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‘Tough findings’: Consultant zeroes in on poor financial management at insolvent Laurentian U.

Consultant Nous Group says Laurentian’s ‘budget management, financial processes and reporting lack rigour’
Laurentian University.

Reports authored by outside consultants outlining recommendations to guide the transformation of insolvent Laurentian University in years to come were publicly released by the university Wednesday.

You can read the reports on Laurentian’s operations and governance by the firm Nous Group here.

Laurentian engaged the services of Nous Group to look into its operations and governance as it continues to undergo insolvency restructuring.

Just before these reports were released publicly, Laurentian University president Robert Haché, along with Kelly Rowe of Nous Group, held a Zoom call with nearly 400 members of the Laurentian community to provide an overview of the reports.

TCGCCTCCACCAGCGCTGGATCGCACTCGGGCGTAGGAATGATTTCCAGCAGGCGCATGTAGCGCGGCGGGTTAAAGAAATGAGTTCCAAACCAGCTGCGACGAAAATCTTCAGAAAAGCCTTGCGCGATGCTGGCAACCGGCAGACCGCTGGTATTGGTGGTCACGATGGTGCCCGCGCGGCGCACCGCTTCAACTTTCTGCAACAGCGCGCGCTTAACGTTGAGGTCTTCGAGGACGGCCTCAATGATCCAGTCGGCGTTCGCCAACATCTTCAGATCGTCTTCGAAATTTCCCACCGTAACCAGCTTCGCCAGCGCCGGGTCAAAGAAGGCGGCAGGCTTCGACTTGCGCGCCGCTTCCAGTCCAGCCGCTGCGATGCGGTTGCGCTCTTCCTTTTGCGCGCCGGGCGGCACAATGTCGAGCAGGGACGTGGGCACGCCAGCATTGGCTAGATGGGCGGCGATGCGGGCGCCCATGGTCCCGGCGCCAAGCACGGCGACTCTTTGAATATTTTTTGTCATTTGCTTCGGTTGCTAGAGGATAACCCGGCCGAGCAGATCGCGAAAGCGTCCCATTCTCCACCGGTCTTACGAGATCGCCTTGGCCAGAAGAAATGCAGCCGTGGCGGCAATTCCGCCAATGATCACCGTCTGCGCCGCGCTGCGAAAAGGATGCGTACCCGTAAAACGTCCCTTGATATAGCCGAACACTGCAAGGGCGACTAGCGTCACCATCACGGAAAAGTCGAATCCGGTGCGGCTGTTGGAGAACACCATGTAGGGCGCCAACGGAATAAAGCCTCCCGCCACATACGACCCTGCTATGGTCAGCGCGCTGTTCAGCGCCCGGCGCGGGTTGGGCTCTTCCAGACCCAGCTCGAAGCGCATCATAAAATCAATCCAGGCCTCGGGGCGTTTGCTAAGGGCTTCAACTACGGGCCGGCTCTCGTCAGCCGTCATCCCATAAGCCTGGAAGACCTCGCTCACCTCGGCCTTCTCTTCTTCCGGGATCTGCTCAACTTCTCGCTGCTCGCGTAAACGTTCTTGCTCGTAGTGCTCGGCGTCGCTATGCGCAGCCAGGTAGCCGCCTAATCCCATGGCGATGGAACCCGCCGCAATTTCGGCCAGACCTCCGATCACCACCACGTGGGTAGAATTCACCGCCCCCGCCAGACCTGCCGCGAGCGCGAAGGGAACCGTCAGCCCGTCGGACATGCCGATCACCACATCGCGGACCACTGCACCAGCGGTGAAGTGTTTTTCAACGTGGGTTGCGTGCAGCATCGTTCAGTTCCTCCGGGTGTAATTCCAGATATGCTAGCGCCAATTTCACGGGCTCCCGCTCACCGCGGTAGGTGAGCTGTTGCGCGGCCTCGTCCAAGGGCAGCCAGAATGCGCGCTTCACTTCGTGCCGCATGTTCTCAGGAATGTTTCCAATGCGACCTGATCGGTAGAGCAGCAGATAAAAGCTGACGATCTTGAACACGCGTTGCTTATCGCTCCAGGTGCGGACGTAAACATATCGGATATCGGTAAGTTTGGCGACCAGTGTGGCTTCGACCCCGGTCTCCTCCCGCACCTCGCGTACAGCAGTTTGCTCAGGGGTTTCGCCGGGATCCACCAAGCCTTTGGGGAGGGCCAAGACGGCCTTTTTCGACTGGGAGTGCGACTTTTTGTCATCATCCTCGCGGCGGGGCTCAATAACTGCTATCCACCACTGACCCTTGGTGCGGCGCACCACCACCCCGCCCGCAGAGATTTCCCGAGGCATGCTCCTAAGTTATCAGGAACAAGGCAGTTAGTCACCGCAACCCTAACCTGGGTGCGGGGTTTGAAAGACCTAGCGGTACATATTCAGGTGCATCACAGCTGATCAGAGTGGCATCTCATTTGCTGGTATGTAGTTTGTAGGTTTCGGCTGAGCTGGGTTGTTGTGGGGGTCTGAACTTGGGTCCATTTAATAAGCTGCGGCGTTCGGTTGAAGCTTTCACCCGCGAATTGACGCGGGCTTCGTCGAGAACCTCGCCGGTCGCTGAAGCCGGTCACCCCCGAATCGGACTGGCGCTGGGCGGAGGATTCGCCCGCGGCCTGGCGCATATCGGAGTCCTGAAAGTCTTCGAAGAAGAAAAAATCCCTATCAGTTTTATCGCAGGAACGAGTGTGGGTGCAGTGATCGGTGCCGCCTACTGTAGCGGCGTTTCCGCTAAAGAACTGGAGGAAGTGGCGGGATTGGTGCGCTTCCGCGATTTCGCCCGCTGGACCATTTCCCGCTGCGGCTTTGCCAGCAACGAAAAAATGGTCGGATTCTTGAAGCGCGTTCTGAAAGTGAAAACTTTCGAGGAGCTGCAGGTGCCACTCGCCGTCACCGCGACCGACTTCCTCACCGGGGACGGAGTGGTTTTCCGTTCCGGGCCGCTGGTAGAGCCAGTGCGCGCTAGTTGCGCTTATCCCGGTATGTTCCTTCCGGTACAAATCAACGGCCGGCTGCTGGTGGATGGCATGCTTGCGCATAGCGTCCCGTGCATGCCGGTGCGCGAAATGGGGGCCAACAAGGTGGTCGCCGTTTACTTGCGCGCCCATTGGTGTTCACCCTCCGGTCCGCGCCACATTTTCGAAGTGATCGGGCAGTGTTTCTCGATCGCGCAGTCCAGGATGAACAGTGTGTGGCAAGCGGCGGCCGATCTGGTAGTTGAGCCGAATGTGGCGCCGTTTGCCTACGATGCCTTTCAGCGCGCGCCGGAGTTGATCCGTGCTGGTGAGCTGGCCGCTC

Nous Group’s Rowe, who led the review under the direction of Laurentian’s chief redevelopment officer and the court-appointed monitor of LU’s restructuring, told those on the Zoom call that to be blunt, “these are tough findings.”

“Obviously, when you conduct a review like this, it's not all sunshine and roses,” she said, “There's a lot of hard realities that are exposed. But congrats to the institution for wanting to move forward with it in the first place. We think it does really provide you with kind of a path forward over the next few years.”

A press release issued by Laurentian said at the operational level, the reports propose a transformation program to improve operational efficiency focused on seven core areas including strategy, service delivery, financial performance, structure, processes, technology and digital platforms, as well as capability and capacity.

This transformation program would last three years to start, but could last longer, Rowe said. Nous estimates the transformation program will cost $26 to $32.5 million.